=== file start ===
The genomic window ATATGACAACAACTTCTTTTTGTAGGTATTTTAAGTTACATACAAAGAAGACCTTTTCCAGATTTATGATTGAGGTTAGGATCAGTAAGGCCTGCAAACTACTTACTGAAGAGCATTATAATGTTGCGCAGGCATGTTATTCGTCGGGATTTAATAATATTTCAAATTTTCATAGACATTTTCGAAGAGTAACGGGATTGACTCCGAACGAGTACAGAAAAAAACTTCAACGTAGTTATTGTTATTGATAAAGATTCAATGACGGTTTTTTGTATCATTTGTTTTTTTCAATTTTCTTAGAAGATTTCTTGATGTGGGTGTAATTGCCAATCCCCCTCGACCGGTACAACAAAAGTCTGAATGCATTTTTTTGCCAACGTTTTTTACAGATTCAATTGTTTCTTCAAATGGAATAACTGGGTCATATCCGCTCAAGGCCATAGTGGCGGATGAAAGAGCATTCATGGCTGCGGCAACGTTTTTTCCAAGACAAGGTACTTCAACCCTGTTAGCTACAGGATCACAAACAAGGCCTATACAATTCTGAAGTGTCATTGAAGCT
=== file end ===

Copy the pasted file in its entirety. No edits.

The genomic window ATATGACAACAACTTCTTTTTGTAGGTATTTTAAGTTACATACAAAGAAGACCTTTTCCAGATTTATGATTGAGGTTAGGATCAGTAAGGCCTGCAAACTACTTACTGAAGAGCATTATAATGTTGCGCAGGCATGTTATTCGTCGGGATTTAATAATATTTCAAATTTTCATAGACATTTTCGAAGAGTAACGGGATTGACTCCGAACGAGTACAGAAAAAAACTTCAACGTAGTTATTGTTATTGATAAAGATTCAATGACGGTTTTTTGTATCATTTGTTTTTTTCAATTTTCTTAGAAGATTTCTTGATGTGGGTGTAATTGCCAATCCCCCTCGACCGGTACAACAAAAGTCTGAATGCATTTTTTTGCCAACGTTTTTTACAGATTCAATTGTTTCTTCAAATGGAATAACTGGGTCATATCCGCTCAAGGCCATAGTGGCGGATGAAAGAGCATTCATGGCTGCGGCAACGTTTTTTCCAAGACAAGGTACTTCAACCCTGTTAGCTACAGGATCACAAACAAGGCCTATACAATTCTGAAGTGTCATTGAAGCT